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In Harriet Jacobs’ historically renowned narrative Incidents in the Life of a Slave Girl, the story of Linda Brent’s struggles as a slave woman help to shed light on the unrealistic standards placed on women during the nineteenth century. As defined by Barbara Welter, the “Cult of True Womanhood” called for domesticity, piety, purity, and submissiveness in all women of the period. Propagated by popular magazines and literature of the time, Welter explains these traditions reassured Americans “in a society where values changed frequently, where fortunes rose and fell with frightening rapidity, where social and economic mobility provided instability as well as hope, one thing remained the same – a true woman was a true woman, wherever she was found” (151-52). Similarly, any woman not living according to such standards was deemed a “semi-woman” (173). Although slaves were considered inferior by default, the Cult of True Womanhood put additional pressure on black women to live up to societal customs. While in her narrative Jacobs does not shy away from structured traditions of femininity, she uses conventions of a ‘true’ woman to emphasize the impossibility for slave women to obtain such standards.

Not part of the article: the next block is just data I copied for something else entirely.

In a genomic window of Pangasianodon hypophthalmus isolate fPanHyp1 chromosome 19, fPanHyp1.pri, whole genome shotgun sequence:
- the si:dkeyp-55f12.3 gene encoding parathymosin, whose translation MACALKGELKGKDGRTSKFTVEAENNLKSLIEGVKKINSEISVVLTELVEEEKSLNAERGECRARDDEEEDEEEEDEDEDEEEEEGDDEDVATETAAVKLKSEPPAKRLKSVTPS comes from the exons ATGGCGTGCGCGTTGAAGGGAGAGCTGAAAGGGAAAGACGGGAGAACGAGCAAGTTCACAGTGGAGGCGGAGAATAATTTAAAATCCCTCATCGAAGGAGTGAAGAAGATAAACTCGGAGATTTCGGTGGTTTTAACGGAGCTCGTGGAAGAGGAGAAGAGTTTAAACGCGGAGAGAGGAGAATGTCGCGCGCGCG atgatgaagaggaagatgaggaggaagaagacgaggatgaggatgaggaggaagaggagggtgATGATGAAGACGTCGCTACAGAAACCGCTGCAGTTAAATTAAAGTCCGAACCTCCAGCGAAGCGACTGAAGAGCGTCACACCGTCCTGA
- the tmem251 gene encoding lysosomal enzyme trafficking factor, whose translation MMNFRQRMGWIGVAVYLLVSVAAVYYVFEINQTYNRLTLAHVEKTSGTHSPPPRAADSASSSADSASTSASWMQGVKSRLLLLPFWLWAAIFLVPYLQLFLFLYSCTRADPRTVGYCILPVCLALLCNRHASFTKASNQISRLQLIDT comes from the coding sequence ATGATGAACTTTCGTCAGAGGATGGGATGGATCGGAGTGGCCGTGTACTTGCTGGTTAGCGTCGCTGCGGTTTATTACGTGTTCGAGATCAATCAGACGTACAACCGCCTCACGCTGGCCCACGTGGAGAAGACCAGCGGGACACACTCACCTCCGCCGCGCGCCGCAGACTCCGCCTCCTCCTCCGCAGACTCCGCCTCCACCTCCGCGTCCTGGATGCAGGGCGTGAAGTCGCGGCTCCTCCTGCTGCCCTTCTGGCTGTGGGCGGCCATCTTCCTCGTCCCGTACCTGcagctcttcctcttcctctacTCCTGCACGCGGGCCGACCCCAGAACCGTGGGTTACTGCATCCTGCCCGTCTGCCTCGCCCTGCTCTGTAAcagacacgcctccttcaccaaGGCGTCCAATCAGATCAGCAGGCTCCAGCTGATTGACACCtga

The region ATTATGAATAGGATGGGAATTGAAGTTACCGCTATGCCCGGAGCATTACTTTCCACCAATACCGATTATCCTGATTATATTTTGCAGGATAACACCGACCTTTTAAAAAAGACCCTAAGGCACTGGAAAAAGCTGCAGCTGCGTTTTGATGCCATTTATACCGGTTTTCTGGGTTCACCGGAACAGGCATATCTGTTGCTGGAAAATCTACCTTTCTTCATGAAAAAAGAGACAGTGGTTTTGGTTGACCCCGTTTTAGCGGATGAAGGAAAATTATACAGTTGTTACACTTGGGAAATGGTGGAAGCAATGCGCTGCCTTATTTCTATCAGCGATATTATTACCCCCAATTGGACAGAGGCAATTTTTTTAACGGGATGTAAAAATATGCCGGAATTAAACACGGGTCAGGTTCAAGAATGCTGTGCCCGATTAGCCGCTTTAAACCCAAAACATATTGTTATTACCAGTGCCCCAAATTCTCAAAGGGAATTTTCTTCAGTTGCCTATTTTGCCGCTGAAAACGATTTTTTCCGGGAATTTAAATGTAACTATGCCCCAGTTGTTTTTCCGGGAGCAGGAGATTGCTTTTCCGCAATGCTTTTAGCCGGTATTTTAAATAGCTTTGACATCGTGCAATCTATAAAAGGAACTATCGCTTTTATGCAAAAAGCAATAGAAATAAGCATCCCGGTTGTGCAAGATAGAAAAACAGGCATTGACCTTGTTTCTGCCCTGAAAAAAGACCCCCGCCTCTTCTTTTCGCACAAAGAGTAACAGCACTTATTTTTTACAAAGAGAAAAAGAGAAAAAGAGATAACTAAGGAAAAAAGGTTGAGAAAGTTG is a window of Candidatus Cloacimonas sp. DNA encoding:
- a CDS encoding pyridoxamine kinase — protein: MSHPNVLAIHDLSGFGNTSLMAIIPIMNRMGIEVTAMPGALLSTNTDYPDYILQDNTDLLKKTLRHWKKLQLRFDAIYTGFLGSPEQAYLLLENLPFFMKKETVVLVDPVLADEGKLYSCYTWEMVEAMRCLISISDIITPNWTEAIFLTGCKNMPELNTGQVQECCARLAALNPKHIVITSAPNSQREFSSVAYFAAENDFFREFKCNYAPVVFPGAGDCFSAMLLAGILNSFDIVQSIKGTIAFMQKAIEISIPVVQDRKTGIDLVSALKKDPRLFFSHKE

At the end of the narrative, Linda reminds her audience that she has not yet fully achieved her life’s leading goal: to have a real home for herself and children. She stresses that although her “story ends in freedom,” she still “long[s] for a hearthstone of [her] own, however humble” (152). As defined by Welter a “true woman’s place was unquestionably by her own fireside – as daughter, sister, but most of all as wife and mother” (162). Throughout the narrative, Linda Brent is confronted with her inability to participate in the same domestic world as her white counterparts. Lacking sufficient role models in regard to True Womanhood, Linda’s Aunt Martha becomes her only symbol of ideal domesticity. A freed slave, Aunt Martha has her own home and makes her money by selling baked goods to the community. Generally known as possessing “intelligence and good character,” Aunt Martha comes as close to embodying ideas of True Womanhood as was possible for a black slave woman (131). However, Linda quickly realizes such domestic perfection is not so easily attained. Because of her slave master, Dr. Flint, she is unable to achieve True Womanhood. A result of sexual and emotional abuse, the plantation family becomes demoralized beyond salvation. As an example, the cottage Dr. Flint starts to build for Linda represents Jacobs’ rejection of the Cult of True Womanhood. An opportunity for her to finally have a home of her own, Linda instead chooses marriage to escape the oppressive wrath of Dr. Flint. In this instance, Jacobs addresses men manipulating women and how they can work to overcome it. Although women were partially reliant on men to secure domesticity as well as purity, Brent’s refusal to submit to Dr. Flint’s advances emphasizes the implicit rebellion towards True Womanhood. In short, Linda Brent’s rejection of Dr. Flint’s cottage embodies Jacobs’ critique on 19th century ideals of true women.